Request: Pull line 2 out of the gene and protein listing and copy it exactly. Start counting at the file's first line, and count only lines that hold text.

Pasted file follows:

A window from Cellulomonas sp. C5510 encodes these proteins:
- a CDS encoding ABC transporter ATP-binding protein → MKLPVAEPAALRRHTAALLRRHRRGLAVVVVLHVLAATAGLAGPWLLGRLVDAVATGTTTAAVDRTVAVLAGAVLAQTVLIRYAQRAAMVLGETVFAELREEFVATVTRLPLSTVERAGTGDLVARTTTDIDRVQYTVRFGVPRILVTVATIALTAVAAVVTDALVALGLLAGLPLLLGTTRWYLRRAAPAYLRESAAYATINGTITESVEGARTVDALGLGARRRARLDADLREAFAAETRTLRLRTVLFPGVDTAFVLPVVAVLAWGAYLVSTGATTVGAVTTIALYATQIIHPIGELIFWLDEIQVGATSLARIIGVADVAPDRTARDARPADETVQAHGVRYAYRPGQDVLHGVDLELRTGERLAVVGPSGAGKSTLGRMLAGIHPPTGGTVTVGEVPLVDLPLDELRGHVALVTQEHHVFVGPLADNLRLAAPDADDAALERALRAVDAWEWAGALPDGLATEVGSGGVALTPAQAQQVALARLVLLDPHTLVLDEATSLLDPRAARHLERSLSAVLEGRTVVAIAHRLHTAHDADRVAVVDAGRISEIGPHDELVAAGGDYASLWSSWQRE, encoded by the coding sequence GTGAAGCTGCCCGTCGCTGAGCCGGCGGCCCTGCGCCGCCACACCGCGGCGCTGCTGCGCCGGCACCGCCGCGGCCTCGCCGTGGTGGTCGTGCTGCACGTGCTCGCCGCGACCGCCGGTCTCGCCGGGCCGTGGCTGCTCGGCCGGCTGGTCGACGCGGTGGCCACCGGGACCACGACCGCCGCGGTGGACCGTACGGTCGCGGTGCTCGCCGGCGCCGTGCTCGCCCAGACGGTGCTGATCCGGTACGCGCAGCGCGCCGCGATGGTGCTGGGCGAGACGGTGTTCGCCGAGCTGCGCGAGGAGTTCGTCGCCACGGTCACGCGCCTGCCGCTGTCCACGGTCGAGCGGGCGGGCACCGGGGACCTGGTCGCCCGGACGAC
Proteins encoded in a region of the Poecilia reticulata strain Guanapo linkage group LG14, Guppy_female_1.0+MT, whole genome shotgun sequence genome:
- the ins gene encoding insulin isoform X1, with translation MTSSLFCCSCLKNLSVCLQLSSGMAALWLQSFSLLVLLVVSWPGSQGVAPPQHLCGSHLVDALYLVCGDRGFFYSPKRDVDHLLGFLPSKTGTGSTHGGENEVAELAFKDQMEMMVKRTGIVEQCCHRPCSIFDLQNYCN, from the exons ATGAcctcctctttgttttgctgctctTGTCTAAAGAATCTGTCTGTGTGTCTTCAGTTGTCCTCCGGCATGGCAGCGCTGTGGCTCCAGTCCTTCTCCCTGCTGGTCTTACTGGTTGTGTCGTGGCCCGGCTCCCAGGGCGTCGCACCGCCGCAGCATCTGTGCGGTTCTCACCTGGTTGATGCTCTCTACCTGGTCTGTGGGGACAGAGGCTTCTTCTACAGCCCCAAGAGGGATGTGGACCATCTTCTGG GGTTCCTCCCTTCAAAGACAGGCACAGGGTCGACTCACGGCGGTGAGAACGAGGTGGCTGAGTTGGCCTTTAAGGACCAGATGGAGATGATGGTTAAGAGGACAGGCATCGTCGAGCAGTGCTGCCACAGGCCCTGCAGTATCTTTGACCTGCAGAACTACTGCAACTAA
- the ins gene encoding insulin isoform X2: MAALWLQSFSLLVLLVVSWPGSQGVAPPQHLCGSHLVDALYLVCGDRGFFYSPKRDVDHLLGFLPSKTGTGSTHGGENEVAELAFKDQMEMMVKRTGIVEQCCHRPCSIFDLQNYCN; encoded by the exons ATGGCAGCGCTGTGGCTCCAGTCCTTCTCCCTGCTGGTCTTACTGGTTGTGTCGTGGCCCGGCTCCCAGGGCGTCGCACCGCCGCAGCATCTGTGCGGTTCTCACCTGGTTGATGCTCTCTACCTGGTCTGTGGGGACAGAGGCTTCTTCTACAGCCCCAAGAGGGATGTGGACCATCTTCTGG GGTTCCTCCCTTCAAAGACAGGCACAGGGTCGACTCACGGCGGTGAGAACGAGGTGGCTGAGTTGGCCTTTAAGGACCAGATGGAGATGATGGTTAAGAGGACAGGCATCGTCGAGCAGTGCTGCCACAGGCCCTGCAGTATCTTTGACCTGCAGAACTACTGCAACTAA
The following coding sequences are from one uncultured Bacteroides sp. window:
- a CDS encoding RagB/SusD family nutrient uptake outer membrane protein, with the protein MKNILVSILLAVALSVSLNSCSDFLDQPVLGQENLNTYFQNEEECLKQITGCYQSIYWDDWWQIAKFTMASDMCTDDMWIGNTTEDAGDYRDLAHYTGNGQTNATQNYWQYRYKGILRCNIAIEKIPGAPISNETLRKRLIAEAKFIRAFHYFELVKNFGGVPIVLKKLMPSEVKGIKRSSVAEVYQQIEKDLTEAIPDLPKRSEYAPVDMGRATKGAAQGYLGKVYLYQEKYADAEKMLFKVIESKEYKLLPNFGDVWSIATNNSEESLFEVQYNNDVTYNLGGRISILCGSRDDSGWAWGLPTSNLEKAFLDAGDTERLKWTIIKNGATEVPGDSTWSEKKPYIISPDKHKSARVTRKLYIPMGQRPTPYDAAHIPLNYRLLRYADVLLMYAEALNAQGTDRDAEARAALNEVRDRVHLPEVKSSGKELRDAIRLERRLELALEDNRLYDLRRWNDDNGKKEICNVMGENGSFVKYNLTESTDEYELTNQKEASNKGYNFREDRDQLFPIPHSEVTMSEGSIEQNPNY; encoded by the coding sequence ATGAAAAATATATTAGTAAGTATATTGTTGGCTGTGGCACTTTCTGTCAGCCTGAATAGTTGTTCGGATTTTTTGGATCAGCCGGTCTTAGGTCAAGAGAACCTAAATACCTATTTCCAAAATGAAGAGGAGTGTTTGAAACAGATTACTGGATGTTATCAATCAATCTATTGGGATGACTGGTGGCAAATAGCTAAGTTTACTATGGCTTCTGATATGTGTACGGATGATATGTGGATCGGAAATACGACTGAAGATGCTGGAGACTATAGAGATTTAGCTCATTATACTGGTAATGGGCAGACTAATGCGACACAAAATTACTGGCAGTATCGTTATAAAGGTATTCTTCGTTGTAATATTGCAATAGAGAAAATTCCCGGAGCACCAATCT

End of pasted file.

- a CDS encoding ABC transporter ATP-binding protein → MKLPVAEPAALRRHTAALLRRHRRGLAVVVVLHVLAATAGLAGPWLLGRLVDAVATGTTTAAVDRTVAVLAGAVLAQTVLIRYAQRAAMVLGETVFAELREEFVATVTRLPLSTVERAGTGDLVARTTTDIDRVQYTVRFGVPRILVTVATIALTAVAAVVTDALVALGLLAGLPLLLGTTRWYLRRAAPAYLRESAAYATINGTITESVEGARTVDALGLGARRRARLDADLREAFAAETRTLRLRTVLFPGVDTAFVLPVVAVLAWGAYLVSTGATTVGAVTTIALYATQIIHPIGELIFWLDEIQVGATSLARIIGVADVAPDRTARDARPADETVQAHGVRYAYRPGQDVLHGVDLELRTGERLAVVGPSGAGKSTLGRMLAGIHPPTGGTVTVGEVPLVDLPLDELRGHVALVTQEHHVFVGPLADNLRLAAPDADDAALERALRAVDAWEWAGALPDGLATEVGSGGVALTPAQAQQVALARLVLLDPHTLVLDEATSLLDPRAARHLERSLSAVLEGRTVVAIAHRLHTAHDADRVAVVDAGRISEIGPHDELVAAGGDYASLWSSWQRE, encoded by the coding sequence GTGAAGCTGCCCGTCGCTGAGCCGGCGGCCCTGCGCCGCCACACCGCGGCGCTGCTGCGCCGGCACCGCCGCGGCCTCGCCGTGGTGGTCGTGCTGCACGTGCTCGCCGCGACCGCCGGTCTCGCCGGGCCGTGGCTGCTCGGCCGGCTGGTCGACGCGGTGGCCACCGGGACCACGACCGCCGCGGTGGACCGTACGGTCGCGGTGCTCGCCGGCGCCGTGCTCGCCCAGACGGTGCTGATCCGGTACGCGCAGCGCGCCGCGATGGTGCTGGGCGAGACGGTGTTCGCCGAGCTGCGCGAGGAGTTCGTCGCCACGGTCACGCGCCTGCCGCTGTCCACGGTCGAGCGGGCGGGCACCGGGGACCTGGTCGCCCGGACGAC